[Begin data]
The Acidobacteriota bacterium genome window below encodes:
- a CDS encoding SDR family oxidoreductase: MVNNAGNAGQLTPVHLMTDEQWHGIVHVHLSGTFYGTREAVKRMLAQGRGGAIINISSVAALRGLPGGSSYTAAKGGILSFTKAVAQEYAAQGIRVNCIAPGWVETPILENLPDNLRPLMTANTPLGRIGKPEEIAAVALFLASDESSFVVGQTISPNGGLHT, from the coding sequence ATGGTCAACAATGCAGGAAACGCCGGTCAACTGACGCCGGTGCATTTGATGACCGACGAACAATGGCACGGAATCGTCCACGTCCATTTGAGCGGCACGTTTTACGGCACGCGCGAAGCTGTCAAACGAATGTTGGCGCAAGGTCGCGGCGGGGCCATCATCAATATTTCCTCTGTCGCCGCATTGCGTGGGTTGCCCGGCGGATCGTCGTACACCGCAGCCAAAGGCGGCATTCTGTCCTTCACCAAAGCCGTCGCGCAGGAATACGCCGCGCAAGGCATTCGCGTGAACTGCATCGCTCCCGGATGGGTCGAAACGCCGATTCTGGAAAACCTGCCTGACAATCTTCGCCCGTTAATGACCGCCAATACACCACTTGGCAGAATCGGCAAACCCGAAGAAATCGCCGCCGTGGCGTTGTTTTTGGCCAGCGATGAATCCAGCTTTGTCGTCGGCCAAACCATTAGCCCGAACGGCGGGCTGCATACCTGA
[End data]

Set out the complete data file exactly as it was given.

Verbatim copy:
The Acidobacteriota bacterium genome window below encodes:
- a CDS encoding SDR family oxidoreductase: MVNNAGNAGQLTPVHLMTDEQWHGIVHVHLSGTFYGTREAVKRMLAQGRGGAIINISSVAALRGLPGGSSYTAAKGGILSFTKAVAQEYAAQGIRVNCIAPGWVETPILENLPDNLRPLMTANTPLGRIGKPEEIAAVALFLASDESSFVVGQTISPNGGLHT, from the coding sequence ATGGTCAACAATGCAGGAAACGCCGGTCAACTGACGCCGGTGCATTTGATGACCGACGAACAATGGCACGGAATCGTCCACGTCCATTTGAGCGGCACGTTTTACGGCACGCGCGAAGCTGTCAAACGAATGTTGGCGCAAGGTCGCGGCGGGGCCATCATCAATATTTCCTCTGTCGCCGCATTGCGTGGGTTGCCCGGCGGATCGTCGTACACCGCAGCCAAAGGCGGCATTCTGTCCTTCACCAAAGCCGTCGCGCAGGAATACGCCGCGCAAGGCATTCGCGTGAACTGCATCGCTCCCGGATGGGTCGAAACGCCGATTCTGGAAAACCTGCCTGACAATCTTCGCCCGTTAATGACCGCCAATACACCACTTGGCAGAATCGGCAAACCCGAAGAAATCGCCGCCGTGGCGTTGTTTTTGGCCAGCGATGAATCCAGCTTTGTCGTCGGCCAAACCATTAGCCCGAACGGCGGGCTGCATACCTGA